Help our local partners realise their vision of hope for their communities
There is a now famous anecdote which has found its way into the historical canon. It goes like this: in the run up to the first Paralympic games in 1980, a representative of the Soviet Union was asked if the USSR would participate in the games in Great Britain. The reply was roughly translated as, “there are no invalids in the USSR.”
This outright denial of disability in the Soviet Union may very well be anecdotal but it is nevertheless an apt summary of the attitudes of Soviet society and politics towards disability. Historically, disabled peoples have been stigmatised, hidden and dehumanised by the Soviet regime. Little is known of the individual treatment of disabled people who lived under the iron curtain. Records are scarce and combined with the social and political attempts to hide and discount the disabled, they have become a historically unknown people.
Under early Soviet rule, the word most generally used to describe disabled people translates to ‘invalid’. The meaning of the word (after the establishment of the Soviet State) changed slightly to categorise those who were unfit or unable to work. This coincided with the societal changes that the Bolshevik revolution brought on, where a person’s place in society became ever more interwoven with their potential role in production and labour. As a person’s “usefulness to society” came to define them, so too did their perceived lack of utility which brought further detriment to disabled people in an already difficult society.
A system was soon put in place to rank levels of disability and associated usefulness. Those who were classified “useful” were given compulsory, often menial work at the lower ends of society. Those who did not qualify were often discarded and exiled from society.
The increased numbers of disabled people after World War Two brought some change to the Soviet Union without softening attitudes. Those psychologically afflicted by the horrors of war were caught up in the historic negative and misunderstood attitudes towards mental health.
Moreover, those with visible wounds (amputations and lost appendages) were treated not as heroes but as unsightly reminders of the horrors of war and loss. In an attempt to provide for but also hide those injured in the war, those who had been previously employed and categorised as somewhat ‘useful’ were pushed aside in favour of the returning soldiers. Though providing relief and stability for the victims of war, another layer of taboo was created, relegating those previously useful to unwanted status.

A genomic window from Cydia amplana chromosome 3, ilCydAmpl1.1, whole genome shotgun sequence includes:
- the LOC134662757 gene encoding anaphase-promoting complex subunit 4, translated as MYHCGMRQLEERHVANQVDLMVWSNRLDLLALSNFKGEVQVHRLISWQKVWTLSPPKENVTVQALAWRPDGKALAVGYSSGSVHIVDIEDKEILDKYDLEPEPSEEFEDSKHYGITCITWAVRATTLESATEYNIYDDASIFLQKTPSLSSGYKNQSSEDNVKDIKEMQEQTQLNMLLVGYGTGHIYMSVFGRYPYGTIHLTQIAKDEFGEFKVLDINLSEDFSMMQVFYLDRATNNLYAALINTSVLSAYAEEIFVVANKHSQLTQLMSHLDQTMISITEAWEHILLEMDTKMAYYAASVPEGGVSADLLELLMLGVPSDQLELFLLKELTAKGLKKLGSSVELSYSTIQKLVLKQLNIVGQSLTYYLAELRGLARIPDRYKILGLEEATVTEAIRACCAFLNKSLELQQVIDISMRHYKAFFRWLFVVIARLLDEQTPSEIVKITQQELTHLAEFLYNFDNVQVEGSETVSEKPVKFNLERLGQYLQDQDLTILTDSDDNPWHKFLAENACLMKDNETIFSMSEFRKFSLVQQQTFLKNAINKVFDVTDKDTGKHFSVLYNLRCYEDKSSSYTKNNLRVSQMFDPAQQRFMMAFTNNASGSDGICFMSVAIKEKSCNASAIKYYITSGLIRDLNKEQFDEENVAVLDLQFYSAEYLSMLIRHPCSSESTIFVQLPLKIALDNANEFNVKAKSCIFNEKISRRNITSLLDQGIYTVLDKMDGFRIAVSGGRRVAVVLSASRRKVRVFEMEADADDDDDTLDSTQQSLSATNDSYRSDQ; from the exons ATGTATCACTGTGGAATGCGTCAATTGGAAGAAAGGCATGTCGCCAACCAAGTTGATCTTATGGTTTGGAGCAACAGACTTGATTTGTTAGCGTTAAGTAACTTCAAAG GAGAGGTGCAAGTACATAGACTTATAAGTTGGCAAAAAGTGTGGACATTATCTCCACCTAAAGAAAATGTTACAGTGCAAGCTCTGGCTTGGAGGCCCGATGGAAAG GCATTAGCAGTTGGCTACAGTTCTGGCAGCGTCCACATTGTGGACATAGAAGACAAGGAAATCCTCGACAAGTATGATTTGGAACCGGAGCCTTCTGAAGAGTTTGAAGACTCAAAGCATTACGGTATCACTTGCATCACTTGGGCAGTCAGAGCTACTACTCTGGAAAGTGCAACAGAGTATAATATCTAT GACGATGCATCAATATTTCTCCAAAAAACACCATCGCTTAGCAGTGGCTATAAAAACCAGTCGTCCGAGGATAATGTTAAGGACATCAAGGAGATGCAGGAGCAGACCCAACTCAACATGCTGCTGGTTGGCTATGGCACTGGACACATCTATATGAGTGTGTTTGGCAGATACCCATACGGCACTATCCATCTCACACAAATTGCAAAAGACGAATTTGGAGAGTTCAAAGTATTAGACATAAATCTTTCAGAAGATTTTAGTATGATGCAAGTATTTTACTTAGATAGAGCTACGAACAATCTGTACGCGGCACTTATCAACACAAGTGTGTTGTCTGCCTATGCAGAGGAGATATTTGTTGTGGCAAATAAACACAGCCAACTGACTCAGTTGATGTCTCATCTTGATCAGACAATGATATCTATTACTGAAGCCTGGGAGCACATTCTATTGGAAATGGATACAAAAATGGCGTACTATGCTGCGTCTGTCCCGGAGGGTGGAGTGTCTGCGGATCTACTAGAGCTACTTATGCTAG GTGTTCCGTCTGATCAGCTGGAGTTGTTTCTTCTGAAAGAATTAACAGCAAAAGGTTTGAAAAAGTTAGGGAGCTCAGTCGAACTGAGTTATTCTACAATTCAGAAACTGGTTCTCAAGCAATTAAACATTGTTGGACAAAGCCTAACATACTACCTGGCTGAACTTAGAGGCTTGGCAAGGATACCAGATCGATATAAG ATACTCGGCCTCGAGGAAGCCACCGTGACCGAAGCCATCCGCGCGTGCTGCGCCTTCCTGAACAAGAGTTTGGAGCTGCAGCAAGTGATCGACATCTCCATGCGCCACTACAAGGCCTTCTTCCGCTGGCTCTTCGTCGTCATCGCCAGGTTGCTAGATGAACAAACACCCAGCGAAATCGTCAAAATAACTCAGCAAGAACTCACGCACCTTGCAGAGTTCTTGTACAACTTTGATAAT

This early and post-War Soviet Union attitude towards the disabled continues in some places to this very day. Russia and Ukraine still use the categories of the USSR era to administrate and separate disabled peoples.
In former USSR controlled states and regions, these pervasive and ingrained ideas towards disability remain. Nagorno Karabakh is no exception. Many disabled people in the region continue to be shunned and overlooked by their communities. Moreover, a significant number of people were injured and disabled during the war with Azerbaijan in the early 1990s. Many returned to Nagorno Karabakh injured and in need of assistance, only to find little help and almost no formal infrastructure for rehabilitation, support or reintegration.
Thankfully, in the last 20 years, some progress has been made to provide this infrastructure and shatter the oppressive taboos and stigmas that have afflicted disabled people in the area for decades.
HART is proud to have supported disability rehabilitation for 22 years and is still supporting the Lady Cox Rehabilitation Centre in Stepanakert. Over the years, the staff, led by Vardan Tadevosyan, have provided rehabilitation services and a place for disabled people to be heard, seen and provided for. The centre offers physiotherapy, speech therapy and occupational therapy with high quality tuition for patients such as sport, music, painting, ceramics, wood carving and pottery. The Centre also has a state-of-the-art hydrotherapy pool and qualified staff to ensure effective use. Moreover, Vardan’s nursery embraces children with or without disabilities in order to bridge the segregation which has become ingrained into society.
There is however, still much work to be done. In 2010, 92% of disabled people in Armenia were unemployed. Furthermore, on one of our visits to see the Centre, Vardan told us that, “only 5% of what needs to be done for disability rights has been accomplished.”
The efforts of Vardan and his team at the Lady Cox Rehabilitation Centre have been incredible so far, changing the lives of those who had previously been voiceless. Their tireless work has removed the muzzle of oppression and invisibility for disabled people in the region but for their voices to truly be heard, many more must be helped and empowered.
To find out more about Vardan and HART’s work in Nagorno Karabakh and how you can help, follow the links below.
By Max Elgot